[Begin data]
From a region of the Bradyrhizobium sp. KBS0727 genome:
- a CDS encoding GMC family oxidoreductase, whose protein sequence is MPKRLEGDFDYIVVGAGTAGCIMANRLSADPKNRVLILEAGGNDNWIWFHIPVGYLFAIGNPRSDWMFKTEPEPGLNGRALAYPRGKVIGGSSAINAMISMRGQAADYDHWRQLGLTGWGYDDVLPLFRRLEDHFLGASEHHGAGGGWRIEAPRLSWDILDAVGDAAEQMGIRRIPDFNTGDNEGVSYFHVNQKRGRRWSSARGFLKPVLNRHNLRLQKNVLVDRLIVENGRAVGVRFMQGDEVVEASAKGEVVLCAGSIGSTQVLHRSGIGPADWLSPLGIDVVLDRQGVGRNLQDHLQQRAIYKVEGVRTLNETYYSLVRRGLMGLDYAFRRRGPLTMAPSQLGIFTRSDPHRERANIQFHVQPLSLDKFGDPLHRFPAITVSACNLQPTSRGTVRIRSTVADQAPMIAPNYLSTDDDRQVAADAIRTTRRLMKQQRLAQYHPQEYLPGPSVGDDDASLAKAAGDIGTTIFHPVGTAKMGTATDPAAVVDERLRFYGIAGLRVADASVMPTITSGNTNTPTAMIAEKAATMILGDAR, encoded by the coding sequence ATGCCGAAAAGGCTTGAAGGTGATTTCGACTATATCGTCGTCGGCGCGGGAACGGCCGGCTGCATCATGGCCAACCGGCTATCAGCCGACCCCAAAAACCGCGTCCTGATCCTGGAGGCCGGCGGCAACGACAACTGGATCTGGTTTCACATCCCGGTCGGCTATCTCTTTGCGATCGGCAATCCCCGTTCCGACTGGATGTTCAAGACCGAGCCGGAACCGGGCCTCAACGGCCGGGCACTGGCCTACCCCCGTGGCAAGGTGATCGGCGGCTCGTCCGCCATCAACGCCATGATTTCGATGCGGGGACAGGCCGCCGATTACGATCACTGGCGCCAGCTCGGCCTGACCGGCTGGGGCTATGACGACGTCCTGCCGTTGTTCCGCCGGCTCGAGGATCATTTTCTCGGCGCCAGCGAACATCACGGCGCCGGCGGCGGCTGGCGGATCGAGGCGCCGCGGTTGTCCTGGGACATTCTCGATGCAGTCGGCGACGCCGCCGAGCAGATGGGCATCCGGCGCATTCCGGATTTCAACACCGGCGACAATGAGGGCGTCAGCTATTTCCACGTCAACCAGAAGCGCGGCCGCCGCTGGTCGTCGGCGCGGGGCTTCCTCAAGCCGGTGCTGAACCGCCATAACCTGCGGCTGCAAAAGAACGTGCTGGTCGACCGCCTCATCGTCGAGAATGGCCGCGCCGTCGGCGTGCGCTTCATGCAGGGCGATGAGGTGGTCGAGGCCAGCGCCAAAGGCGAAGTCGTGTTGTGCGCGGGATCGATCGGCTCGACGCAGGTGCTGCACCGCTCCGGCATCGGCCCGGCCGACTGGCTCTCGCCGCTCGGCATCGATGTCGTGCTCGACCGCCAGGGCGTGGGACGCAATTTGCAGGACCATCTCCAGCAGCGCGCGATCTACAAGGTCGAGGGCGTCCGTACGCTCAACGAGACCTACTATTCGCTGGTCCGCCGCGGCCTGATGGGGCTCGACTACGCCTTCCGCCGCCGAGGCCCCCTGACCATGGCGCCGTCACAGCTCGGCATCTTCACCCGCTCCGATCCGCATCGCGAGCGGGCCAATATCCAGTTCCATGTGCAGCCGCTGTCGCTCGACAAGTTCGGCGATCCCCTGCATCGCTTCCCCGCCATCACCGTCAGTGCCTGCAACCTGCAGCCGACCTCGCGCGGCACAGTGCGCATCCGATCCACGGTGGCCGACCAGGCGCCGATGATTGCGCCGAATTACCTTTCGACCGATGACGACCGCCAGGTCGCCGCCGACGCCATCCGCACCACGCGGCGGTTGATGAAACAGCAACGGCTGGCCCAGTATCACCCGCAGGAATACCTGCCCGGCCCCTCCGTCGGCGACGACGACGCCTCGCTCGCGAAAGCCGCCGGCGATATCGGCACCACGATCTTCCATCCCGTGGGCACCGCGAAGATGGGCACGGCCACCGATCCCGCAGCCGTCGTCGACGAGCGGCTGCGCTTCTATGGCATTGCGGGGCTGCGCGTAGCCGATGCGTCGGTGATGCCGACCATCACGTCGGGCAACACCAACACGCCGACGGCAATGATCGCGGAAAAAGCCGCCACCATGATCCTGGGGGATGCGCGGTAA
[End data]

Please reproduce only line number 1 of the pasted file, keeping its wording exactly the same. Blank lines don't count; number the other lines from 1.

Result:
From a region of the Bradyrhizobium sp. KBS0727 genome: